"We ask for a system of shared responsibility with States and school districts," Harkin said of his bill, S. 1094. "I believe that we are entering an era in which the federal government can work in partnership with States to improve our nation's schools, while continuing to provide a backstop to avoid returning to old ways."

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The bill eliminates the "adequate yearly progress" guidelines permanently but still sets education parameters for states and localities and continues to require performance reports for schools.

Also in the Senate, Sen. Kay HaganKay Ruthven Hagan2020 Dems compete for top campaign operatives Senate GOP rejects Trump’s call to go big on gun legislation Politics is purple in North Carolina MORE (D-N.C.) proposed legislation awarding grants to encourage state and local educational agencies to increase their use of technology in the classroom. And Sen. Tom UdallThomas (Tom) Stewart UdallHillicon Valley: Officials warn of Chinese influence efforts | Dow drops over 800 points | Tech stocks hit hard | Google appeals B EU fine | James Murdoch may be heading for Tesla | Most Americans worried about election security For everyone’s safety, border agents must use body-worn cameras Senate Democrats increase pressure for FBI investigation of Kavanaugh MORE (D-N.M.) proposed a bill that would limit penalties for states that fail to maintain funding for educating students with disabilities.

Sen. Marco RubioMarco Antonio RubioDating app for Trump supporters leaked its users data on launch day: report Overnight Defense: Trump says 'rogue killers' could be behind missing journalist | Sends Pompeo to meet Saudi king | Saudis may claim Khashoggi killed by accident | Ex-VA chief talks White House 'chaos' | Most F-35s cleared for flight Democrats torch Trump for floating 'rogue killers' to blame for missing journalist MORE (R-Fla.) and Rep. Aaron Schock (R-Ill.) proposed a bill together on Tuesday that would streamline and simplify various federal education credits and turn them into a single $2,500 per year tax credit for the first four years of post-secondary education. Their bill would also save money by ending credits for taxpayers who aren't students or who attended school less than half time.

"Unfortunately, our current network of higher education tax incentives only complicates the pursuit of affordable education while also attracting costly abuse and fraud," Rubio said. "Our bill will replace this complex and burdensome tax system with a simple provision to assist eligible students, whether they are pursuing skills training or a university degree."

In the House, members proposed a bipartisan bill aimed at expanding grants for charter schools. The All Students Achieving through Reform (ALL-STAR) Act, from Reps. Jared Polis (D-Colo.) and Tom PetriThomas (Tom) Evert PetriBreak the cycle of partisanship with infant, child health care programs Combine healthcare and tax reform to bring out the best in both Overnight Tech: Internet lobby criticizes GOP privacy bill | Apple sees security requests for user data skyrocket | Airbnb beefs up lobbying MORE (R-Wis.), would provide incentives for states to lift caps on charter school growth and allow the Department of Education to award grants directly to charter schools that have a successful education record.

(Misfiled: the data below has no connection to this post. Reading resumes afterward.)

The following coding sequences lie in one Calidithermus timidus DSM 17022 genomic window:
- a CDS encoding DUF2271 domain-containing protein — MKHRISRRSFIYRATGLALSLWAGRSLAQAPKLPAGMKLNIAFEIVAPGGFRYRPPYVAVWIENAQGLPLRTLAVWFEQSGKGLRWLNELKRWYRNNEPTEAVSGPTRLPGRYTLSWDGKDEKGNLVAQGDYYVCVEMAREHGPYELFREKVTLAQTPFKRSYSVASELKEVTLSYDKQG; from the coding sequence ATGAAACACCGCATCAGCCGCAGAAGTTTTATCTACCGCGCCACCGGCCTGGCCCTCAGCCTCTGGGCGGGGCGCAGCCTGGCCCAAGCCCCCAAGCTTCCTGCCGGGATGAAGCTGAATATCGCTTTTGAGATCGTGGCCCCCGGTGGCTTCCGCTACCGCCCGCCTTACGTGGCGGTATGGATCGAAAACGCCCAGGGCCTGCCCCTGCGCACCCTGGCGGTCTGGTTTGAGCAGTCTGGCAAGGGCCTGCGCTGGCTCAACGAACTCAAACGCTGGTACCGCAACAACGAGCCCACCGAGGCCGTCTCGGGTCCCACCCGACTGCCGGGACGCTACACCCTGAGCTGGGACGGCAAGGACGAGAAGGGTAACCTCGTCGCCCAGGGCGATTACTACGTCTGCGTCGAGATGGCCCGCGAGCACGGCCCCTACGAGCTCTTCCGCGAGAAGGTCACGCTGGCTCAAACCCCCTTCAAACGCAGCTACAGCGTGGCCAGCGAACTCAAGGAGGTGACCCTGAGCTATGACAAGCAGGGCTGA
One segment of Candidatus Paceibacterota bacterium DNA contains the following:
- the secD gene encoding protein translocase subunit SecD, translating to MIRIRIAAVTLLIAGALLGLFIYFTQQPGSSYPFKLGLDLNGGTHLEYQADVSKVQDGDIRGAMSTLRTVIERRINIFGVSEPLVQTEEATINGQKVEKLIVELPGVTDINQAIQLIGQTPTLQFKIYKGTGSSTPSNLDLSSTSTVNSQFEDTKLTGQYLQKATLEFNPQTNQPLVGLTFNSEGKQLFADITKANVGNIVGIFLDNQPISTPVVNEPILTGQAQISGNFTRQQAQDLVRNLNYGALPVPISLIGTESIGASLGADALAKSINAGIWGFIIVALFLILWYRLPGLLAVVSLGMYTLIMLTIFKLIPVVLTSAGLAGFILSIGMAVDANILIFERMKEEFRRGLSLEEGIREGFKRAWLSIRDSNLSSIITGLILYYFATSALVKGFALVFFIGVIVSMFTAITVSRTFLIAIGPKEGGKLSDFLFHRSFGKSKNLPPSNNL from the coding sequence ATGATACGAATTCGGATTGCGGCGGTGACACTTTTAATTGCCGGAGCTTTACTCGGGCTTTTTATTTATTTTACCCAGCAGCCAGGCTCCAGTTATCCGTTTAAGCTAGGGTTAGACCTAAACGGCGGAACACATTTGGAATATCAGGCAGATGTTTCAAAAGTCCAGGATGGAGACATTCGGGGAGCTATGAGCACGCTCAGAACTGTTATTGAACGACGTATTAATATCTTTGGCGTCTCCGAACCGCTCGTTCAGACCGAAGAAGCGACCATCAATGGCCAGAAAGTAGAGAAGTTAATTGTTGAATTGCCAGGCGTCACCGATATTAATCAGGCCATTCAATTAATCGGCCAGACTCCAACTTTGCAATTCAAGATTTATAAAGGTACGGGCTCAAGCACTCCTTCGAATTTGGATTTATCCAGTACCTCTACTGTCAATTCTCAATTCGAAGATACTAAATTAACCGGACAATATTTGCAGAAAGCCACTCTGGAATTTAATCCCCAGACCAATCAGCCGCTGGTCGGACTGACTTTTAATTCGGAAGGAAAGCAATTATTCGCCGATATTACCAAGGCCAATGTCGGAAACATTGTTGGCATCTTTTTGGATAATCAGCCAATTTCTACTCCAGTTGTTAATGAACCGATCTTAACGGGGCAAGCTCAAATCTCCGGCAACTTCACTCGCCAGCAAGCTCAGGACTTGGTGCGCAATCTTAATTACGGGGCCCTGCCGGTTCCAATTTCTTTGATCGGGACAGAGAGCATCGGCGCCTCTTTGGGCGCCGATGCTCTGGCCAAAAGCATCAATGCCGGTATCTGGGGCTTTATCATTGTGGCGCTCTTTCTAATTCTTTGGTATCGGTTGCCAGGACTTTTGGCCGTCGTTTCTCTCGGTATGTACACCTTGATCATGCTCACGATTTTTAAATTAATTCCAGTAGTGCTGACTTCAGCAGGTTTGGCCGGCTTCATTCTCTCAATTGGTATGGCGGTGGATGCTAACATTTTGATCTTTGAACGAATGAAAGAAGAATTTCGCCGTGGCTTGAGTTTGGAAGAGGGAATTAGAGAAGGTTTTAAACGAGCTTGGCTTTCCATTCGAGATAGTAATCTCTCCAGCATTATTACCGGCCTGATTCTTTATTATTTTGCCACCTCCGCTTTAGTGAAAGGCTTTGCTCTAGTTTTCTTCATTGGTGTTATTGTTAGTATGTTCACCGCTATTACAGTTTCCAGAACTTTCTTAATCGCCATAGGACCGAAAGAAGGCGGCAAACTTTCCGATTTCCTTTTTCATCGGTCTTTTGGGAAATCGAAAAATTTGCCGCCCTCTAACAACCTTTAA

"All students should have access to high-quality schools where children can learn, grow, and develop skills that will help them succeed in college and the workforce," Polis said of his bill. "Across the country, high-quality public charter schools are demonstrating that all students can achieve at high levels."

Rep. Tim BishopTimothy (Tim) Howard BishopDem candidate 'struck by the parallels' between Trump's rise and Hitler's Dems separated by 29 votes in NY House primary Flint residents hire first K Street firm MORE (D-N.Y.) introduced legislation aimed at reducing and preventing the spread of fraudulent degrees, while Rep. Judy Chu (D-Calif.) offered a bill aimed at creating new partnerships to boost graduation rates and prepare students for college.

Finally, Rep. Michael Capuano (D-Mass.) proposed a bill to provide death benefits for campus police officers.

The flurry of education bills comes as the House and Senate are working to pass legislation that would keep the interest rate on federally backed student loans as low as possible. The House has passed a bill linking the rate to Treasury rates, while the Senate this week will consider a bill extending the 3.4 percent interest rate for two more years, paid for by closing tax loopholes on companies.